Freelance Tips: How to Use Processes to Stay Productive


“How did I forget to follow up with that client?”

There was a time when I used to think that as another golden opportunity passed me by. It’s tough enough being a freelancer and having to both find clients and secure them in such a competitive scene without adding human error into the mix.

Nowadays, I’ve largely mitigated the frustration that comes with making avoidable errors, letting me massively boost my consistency and productivity, and it’s all thanks to process documentation.

Having a documented process to work through is insanely useful. I’m here to tell you exactly why you need to be using processes in your work and give some freelance tips on how you can start noticing the benefits in no time. Let’s get started.

Processes create consistency

When you use a process to complete a task, you’re following a set of instructions which (aside from minor tweaks) remain consistent every time. This means that any project you complete by following a process will have much more reliable results, giving you more consistency in what you deliver to your clients.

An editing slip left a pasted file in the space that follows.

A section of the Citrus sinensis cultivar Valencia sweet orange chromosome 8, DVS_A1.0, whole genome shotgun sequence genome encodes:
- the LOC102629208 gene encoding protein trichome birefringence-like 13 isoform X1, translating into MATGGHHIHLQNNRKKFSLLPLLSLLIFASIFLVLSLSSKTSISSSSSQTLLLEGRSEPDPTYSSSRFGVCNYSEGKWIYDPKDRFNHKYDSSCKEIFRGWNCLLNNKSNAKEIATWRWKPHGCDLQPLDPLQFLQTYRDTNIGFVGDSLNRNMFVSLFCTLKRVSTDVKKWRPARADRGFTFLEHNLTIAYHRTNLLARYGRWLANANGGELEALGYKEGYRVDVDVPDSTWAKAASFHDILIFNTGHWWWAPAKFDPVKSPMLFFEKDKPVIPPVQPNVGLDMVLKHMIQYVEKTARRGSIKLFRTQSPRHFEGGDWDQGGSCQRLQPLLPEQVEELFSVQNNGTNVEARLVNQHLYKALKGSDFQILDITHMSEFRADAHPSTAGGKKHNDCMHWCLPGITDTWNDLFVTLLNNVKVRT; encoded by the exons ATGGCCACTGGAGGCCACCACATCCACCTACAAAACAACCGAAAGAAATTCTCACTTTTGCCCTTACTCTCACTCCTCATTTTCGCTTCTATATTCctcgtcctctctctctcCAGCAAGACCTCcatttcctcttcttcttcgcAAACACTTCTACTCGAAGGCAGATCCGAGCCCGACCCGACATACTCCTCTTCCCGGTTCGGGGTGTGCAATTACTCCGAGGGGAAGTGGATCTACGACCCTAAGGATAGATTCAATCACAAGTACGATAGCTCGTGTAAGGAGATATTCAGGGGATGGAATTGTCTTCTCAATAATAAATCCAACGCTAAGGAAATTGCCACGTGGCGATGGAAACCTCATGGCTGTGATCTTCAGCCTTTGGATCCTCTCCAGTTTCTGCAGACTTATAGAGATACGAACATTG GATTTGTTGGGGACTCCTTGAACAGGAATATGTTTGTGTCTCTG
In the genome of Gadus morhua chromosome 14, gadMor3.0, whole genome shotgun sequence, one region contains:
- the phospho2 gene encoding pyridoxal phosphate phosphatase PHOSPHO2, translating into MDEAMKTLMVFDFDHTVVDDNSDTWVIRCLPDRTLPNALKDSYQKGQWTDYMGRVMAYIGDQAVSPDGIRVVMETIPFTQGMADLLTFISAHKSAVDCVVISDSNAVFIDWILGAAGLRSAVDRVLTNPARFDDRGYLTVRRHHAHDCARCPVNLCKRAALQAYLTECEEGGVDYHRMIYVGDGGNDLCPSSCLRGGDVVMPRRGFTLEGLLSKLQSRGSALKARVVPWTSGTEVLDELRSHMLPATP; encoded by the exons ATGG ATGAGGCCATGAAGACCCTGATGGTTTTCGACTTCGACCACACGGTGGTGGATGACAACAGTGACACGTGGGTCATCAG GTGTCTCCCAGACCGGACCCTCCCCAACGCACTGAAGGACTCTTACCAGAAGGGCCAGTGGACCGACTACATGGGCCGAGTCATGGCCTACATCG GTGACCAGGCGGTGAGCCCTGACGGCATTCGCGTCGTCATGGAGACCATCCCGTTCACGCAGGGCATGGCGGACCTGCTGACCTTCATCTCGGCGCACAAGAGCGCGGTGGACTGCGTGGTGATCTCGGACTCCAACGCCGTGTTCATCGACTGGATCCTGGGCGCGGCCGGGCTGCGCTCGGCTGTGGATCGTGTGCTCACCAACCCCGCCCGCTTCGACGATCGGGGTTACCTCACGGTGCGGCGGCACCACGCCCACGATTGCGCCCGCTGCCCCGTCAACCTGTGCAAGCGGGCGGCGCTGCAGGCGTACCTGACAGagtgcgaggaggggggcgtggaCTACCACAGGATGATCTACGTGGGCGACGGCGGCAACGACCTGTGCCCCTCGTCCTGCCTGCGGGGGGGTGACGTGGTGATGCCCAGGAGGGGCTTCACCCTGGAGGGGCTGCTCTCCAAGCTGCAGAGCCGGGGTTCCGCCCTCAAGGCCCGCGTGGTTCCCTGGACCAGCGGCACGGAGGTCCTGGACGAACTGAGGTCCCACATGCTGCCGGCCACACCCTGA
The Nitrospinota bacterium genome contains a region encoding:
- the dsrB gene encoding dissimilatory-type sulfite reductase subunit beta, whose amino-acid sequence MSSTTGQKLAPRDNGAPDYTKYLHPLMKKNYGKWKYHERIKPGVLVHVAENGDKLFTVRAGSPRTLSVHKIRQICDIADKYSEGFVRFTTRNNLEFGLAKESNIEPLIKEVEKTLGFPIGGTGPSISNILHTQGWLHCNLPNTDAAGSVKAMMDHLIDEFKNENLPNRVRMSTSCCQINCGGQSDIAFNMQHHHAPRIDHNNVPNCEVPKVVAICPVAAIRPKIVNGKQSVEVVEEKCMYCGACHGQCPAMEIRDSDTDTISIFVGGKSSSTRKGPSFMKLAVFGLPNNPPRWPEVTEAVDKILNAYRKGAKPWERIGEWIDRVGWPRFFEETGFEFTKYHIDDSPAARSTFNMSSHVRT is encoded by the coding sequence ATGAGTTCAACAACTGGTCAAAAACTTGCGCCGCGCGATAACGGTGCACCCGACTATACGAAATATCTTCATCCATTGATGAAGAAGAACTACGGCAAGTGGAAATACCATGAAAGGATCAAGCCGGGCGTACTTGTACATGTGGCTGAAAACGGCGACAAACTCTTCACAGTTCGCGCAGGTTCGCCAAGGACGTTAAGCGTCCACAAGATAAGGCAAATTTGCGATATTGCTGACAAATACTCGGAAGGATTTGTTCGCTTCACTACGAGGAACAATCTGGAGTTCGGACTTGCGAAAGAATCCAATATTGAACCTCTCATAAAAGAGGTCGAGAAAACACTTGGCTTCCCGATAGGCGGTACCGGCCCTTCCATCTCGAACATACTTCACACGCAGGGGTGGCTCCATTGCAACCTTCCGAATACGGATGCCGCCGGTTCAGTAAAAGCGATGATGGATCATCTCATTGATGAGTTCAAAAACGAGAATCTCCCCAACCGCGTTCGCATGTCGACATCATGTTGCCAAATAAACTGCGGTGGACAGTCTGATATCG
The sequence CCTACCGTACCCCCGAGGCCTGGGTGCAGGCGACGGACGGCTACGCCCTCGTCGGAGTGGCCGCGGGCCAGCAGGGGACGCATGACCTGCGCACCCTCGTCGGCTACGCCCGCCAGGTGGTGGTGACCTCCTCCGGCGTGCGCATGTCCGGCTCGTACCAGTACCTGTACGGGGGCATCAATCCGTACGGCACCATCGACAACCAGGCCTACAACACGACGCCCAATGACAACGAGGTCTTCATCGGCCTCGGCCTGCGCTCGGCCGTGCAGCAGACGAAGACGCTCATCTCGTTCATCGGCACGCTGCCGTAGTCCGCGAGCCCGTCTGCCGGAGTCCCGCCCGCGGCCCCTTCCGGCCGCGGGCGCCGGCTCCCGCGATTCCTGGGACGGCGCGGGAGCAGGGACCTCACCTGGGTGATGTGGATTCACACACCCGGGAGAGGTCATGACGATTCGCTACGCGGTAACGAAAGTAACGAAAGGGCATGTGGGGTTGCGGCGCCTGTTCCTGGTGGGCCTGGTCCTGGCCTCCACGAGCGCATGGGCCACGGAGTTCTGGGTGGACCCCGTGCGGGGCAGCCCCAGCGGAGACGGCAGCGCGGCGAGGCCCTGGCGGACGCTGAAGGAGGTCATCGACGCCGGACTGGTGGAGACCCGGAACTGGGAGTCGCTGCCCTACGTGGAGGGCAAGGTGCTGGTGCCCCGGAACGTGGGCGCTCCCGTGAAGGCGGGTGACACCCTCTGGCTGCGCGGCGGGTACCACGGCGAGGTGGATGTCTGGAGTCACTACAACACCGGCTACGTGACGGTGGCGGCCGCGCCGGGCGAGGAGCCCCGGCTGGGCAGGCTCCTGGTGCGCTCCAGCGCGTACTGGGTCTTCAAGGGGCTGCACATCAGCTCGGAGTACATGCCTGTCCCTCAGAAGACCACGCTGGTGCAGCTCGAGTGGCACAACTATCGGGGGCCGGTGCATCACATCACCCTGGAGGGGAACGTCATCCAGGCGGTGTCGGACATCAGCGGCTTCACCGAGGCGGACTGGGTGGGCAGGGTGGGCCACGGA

We’re only human after all – it’s only natural that if left to our own devices we’ll forget an important detail sooner or later. Unfortunately, those are the exact circumstances which can cause massive damage to your reputation as a freelancer.

Nobody wants to hire an inconsistent worker, and processes are the best (and easiest) way to set a bar of quality that your clients can rely on.

Even something as simple as a daily schedule template can make a significant difference to how consistent you are in delivering work to clients.

Your tasks are easier to track